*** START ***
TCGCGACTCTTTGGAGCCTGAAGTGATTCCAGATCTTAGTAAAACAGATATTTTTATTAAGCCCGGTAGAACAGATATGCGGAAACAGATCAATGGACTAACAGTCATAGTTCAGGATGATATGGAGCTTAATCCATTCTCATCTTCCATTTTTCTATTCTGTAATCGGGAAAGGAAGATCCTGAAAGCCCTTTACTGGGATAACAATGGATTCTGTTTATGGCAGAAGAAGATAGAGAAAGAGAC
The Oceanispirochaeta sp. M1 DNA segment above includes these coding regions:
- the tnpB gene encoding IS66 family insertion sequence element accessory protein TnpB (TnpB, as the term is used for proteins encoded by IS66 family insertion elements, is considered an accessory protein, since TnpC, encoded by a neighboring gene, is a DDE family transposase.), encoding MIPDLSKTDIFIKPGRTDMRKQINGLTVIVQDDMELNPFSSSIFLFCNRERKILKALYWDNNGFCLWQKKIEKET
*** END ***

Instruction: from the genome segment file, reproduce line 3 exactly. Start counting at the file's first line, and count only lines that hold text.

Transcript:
- the tnpB gene encoding IS66 family insertion sequence element accessory protein TnpB (TnpB, as the term is used for proteins encoded by IS66 family insertion elements, is considered an accessory protein, since TnpC, encoded by a neighboring gene, is a DDE family transposase.), encoding MIPDLSKTDIFIKPGRTDMRKQINGLTVIVQDDMELNPFSSSIFLFCNRERKILKALYWDNNGFCLWQKKIEKET